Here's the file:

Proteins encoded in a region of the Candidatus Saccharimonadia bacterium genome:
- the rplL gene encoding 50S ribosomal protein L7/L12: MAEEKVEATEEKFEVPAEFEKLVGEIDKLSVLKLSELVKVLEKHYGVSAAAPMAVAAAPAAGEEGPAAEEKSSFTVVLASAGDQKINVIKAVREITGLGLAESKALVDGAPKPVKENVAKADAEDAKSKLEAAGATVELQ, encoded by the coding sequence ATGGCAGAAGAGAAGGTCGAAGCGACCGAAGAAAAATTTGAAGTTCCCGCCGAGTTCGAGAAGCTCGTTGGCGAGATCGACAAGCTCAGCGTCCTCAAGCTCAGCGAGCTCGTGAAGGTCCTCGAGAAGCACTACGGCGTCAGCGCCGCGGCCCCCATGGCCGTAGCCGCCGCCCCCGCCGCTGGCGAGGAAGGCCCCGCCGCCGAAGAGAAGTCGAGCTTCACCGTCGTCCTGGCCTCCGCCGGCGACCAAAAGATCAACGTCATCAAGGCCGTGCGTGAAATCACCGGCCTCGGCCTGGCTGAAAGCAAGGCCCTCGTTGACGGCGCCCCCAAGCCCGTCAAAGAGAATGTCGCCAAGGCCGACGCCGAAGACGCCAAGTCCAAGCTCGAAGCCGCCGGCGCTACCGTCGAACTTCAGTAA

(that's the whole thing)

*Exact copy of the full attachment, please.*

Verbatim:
Proteins encoded in a region of the Candidatus Saccharimonadia bacterium genome:
- the rplL gene encoding 50S ribosomal protein L7/L12: MAEEKVEATEEKFEVPAEFEKLVGEIDKLSVLKLSELVKVLEKHYGVSAAAPMAVAAAPAAGEEGPAAEEKSSFTVVLASAGDQKINVIKAVREITGLGLAESKALVDGAPKPVKENVAKADAEDAKSKLEAAGATVELQ, encoded by the coding sequence ATGGCAGAAGAGAAGGTCGAAGCGACCGAAGAAAAATTTGAAGTTCCCGCCGAGTTCGAGAAGCTCGTTGGCGAGATCGACAAGCTCAGCGTCCTCAAGCTCAGCGAGCTCGTGAAGGTCCTCGAGAAGCACTACGGCGTCAGCGCCGCGGCCCCCATGGCCGTAGCCGCCGCCCCCGCCGCTGGCGAGGAAGGCCCCGCCGCCGAAGAGAAGTCGAGCTTCACCGTCGTCCTGGCCTCCGCCGGCGACCAAAAGATCAACGTCATCAAGGCCGTGCGTGAAATCACCGGCCTCGGCCTGGCTGAAAGCAAGGCCCTCGTTGACGGCGCCCCCAAGCCCGTCAAAGAGAATGTCGCCAAGGCCGACGCCGAAGACGCCAAGTCCAAGCTCGAAGCCGCCGGCGCTACCGTCGAACTTCAGTAA